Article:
In the last few days, the High Court judgment in the Cooper-Hohn case has been published, setting out what is thought to be the highest award of money in any UK divorce. Jamie Cooper-Hohn was awarded $530 million of a total marital pot of $1.5 billion (which had been somewhat less at the time of separation).

Mr Hohn argued that the award should be $350 million, equivalent to one third of the assets at the point of separation. Mrs Cooper-Hohn sought a “full and equal share” of $750 million based on the assets at the date of trial.

Clearly a difference of $400 million warranted much complex legal argument during the proceedings, and at a lengthy final hearing, following which an enormous written judgment was produced, explaining how the concepts of (the husband’s) special contribution and accrual of assets after separation had justified a move away from an equal division in his favour.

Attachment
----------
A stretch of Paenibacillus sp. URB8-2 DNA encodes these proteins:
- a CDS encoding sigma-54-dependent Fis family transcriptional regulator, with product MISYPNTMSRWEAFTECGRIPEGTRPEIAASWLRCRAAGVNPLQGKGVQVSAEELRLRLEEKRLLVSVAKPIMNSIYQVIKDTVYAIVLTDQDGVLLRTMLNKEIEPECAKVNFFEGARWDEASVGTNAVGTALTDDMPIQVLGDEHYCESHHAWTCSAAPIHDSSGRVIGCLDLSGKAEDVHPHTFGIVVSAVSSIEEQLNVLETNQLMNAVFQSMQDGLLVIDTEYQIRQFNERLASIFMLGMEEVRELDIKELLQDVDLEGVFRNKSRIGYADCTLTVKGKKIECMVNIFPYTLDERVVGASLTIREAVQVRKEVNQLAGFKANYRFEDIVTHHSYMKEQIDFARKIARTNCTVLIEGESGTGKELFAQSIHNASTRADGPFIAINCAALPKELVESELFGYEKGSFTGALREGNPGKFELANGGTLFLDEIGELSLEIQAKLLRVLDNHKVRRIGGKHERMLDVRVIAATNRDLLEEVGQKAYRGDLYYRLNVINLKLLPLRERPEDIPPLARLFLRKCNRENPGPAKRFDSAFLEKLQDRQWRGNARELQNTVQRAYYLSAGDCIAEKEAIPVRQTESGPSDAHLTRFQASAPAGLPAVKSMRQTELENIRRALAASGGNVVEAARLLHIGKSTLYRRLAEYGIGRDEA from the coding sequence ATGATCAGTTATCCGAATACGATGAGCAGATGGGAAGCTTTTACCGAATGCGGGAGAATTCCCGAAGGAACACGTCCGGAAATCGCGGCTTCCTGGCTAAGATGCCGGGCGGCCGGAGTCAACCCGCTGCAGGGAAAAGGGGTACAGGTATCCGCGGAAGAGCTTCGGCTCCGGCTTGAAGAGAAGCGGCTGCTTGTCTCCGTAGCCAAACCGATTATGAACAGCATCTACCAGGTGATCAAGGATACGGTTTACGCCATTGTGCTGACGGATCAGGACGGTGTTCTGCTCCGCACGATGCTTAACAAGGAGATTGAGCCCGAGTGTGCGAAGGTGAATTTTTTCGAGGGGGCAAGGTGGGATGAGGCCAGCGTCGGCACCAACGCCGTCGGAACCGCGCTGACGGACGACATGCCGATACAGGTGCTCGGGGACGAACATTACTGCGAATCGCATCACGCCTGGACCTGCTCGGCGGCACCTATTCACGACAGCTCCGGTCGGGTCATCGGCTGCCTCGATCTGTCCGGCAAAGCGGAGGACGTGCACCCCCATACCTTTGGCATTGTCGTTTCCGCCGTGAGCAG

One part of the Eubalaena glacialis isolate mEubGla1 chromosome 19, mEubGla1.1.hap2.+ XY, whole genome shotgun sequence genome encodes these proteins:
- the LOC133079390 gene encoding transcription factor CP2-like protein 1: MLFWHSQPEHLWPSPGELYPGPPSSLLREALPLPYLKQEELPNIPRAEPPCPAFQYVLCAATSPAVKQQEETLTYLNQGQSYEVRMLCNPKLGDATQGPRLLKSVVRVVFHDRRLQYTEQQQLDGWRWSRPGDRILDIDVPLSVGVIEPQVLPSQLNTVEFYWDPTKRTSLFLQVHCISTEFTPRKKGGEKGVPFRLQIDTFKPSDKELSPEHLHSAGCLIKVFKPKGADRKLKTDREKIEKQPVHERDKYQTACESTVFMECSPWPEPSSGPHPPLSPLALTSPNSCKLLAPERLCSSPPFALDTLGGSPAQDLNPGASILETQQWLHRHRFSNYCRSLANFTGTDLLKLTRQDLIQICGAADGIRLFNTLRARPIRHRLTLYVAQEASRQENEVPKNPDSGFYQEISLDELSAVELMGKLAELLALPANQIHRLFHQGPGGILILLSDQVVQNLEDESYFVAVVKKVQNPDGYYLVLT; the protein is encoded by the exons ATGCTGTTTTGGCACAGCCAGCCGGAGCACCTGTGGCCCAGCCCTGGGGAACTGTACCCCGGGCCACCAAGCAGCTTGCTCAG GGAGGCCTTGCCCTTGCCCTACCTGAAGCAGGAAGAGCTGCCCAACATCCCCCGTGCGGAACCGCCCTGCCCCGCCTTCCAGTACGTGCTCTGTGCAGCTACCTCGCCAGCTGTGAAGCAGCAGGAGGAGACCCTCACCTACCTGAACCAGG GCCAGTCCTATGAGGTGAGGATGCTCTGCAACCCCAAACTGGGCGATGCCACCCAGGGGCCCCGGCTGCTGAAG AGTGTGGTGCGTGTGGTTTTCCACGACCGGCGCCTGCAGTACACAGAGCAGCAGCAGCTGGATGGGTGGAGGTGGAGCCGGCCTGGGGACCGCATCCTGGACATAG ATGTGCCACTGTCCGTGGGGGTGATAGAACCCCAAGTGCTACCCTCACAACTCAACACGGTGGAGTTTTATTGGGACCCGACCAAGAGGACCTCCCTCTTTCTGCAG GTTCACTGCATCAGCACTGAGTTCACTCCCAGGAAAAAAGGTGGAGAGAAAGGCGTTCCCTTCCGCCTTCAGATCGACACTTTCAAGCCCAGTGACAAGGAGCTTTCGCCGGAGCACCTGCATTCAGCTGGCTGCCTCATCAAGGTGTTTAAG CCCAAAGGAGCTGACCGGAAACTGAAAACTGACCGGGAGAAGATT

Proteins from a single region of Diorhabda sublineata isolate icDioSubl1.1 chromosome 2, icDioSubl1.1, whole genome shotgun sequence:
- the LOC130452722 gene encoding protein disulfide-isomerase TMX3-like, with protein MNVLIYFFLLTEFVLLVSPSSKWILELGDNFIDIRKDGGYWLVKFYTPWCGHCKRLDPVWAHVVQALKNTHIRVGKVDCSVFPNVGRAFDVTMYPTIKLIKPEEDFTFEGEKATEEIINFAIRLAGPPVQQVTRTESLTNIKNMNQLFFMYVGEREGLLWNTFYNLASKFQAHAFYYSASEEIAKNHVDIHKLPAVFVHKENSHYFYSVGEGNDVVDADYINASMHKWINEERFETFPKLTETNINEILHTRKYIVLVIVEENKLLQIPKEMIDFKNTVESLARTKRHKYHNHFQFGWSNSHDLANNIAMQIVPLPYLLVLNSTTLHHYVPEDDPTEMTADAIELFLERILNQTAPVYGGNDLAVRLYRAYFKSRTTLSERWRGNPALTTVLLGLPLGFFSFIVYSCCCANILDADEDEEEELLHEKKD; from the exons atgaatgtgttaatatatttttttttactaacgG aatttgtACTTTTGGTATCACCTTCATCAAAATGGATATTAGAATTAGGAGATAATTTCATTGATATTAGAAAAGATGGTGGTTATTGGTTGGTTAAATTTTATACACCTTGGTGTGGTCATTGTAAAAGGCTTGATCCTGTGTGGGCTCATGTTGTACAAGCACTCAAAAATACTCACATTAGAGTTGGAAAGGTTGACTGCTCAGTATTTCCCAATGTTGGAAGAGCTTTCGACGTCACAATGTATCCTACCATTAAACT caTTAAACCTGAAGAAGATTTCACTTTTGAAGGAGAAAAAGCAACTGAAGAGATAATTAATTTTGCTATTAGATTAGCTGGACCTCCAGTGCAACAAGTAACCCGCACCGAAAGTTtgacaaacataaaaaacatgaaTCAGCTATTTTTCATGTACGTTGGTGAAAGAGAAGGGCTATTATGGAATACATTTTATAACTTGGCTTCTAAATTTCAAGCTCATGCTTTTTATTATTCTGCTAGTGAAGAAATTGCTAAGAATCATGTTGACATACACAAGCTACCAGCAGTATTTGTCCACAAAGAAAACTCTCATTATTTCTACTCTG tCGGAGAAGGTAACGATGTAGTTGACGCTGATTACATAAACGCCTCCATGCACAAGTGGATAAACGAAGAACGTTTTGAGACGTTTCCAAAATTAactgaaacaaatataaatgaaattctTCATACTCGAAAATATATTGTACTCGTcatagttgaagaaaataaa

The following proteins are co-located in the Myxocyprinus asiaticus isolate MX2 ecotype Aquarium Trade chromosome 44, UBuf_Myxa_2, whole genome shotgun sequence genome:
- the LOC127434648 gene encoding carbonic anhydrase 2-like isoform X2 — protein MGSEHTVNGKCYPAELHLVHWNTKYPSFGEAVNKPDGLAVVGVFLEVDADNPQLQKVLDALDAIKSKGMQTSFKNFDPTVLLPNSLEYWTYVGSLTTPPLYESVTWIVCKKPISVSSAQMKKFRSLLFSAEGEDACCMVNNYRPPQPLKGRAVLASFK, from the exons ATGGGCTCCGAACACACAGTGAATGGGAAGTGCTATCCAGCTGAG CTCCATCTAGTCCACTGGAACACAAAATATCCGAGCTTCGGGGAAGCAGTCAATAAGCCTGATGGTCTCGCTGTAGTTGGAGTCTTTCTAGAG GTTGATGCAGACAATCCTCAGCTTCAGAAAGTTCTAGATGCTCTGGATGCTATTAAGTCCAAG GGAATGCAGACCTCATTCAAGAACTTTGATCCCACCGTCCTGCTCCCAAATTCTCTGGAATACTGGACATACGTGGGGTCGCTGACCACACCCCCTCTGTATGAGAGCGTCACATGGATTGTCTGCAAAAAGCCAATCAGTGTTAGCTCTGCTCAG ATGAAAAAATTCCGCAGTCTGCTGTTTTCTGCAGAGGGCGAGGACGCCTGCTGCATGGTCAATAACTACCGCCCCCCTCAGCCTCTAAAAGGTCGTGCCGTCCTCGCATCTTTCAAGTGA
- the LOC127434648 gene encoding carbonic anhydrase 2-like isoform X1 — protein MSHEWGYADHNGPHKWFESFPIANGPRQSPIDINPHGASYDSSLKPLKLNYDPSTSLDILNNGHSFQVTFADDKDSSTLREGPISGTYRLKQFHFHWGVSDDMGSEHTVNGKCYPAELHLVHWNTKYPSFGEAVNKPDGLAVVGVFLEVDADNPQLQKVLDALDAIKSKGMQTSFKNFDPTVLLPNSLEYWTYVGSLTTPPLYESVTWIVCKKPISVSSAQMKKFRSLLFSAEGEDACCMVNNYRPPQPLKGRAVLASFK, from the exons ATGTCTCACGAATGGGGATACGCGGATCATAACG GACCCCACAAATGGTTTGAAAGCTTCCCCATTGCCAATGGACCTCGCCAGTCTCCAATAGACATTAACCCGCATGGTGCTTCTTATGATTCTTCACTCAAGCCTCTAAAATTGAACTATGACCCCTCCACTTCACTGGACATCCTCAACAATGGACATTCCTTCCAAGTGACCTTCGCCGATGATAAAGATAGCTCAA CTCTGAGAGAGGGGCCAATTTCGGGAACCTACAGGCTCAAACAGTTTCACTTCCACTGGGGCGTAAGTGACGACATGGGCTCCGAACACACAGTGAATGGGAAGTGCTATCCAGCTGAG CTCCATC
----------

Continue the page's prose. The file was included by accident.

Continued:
If you think these numbers are impressive, consider that during their 17 year marriage, $4.5 billion had been transferred into a charitable foundation. This is altruistic generosity on a global scale – and is quite staggering. Between them, the Hohn’s built a leading world charity, The Children’s Investment Fund Foundation, addressing many issues, including child poverty, HIV/AIDS and climate change.

One thought overshadowed all others when I read the judgment. If the Hohn’s could selflessly give away $4.5 billion for good causes, why couldn’t they agree, even with the highest level of advice available, how to share the rest between them?